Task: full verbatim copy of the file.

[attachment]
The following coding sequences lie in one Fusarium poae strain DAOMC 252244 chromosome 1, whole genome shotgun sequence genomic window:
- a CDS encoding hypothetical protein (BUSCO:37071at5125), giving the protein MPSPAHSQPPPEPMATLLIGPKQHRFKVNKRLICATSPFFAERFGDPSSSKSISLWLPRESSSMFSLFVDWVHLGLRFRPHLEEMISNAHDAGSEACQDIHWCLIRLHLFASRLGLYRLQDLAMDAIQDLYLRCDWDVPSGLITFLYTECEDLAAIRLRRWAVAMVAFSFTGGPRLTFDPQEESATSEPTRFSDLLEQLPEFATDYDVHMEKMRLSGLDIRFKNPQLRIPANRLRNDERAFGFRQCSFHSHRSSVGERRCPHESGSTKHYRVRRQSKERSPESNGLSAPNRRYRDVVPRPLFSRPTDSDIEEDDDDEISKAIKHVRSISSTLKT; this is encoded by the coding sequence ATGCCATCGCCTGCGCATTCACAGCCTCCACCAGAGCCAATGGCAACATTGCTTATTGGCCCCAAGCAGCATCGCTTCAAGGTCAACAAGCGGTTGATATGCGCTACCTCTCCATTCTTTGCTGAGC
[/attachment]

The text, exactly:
The following coding sequences lie in one Fusarium poae strain DAOMC 252244 chromosome 1, whole genome shotgun sequence genomic window:
- a CDS encoding hypothetical protein (BUSCO:37071at5125), giving the protein MPSPAHSQPPPEPMATLLIGPKQHRFKVNKRLICATSPFFAERFGDPSSSKSISLWLPRESSSMFSLFVDWVHLGLRFRPHLEEMISNAHDAGSEACQDIHWCLIRLHLFASRLGLYRLQDLAMDAIQDLYLRCDWDVPSGLITFLYTECEDLAAIRLRRWAVAMVAFSFTGGPRLTFDPQEESATSEPTRFSDLLEQLPEFATDYDVHMEKMRLSGLDIRFKNPQLRIPANRLRNDERAFGFRQCSFHSHRSSVGERRCPHESGSTKHYRVRRQSKERSPESNGLSAPNRRYRDVVPRPLFSRPTDSDIEEDDDDEISKAIKHVRSISSTLKT; this is encoded by the coding sequence ATGCCATCGCCTGCGCATTCACAGCCTCCACCAGAGCCAATGGCAACATTGCTTATTGGCCCCAAGCAGCATCGCTTCAAGGTCAACAAGCGGTTGATATGCGCTACCTCTCCATTCTTTGCTGAGC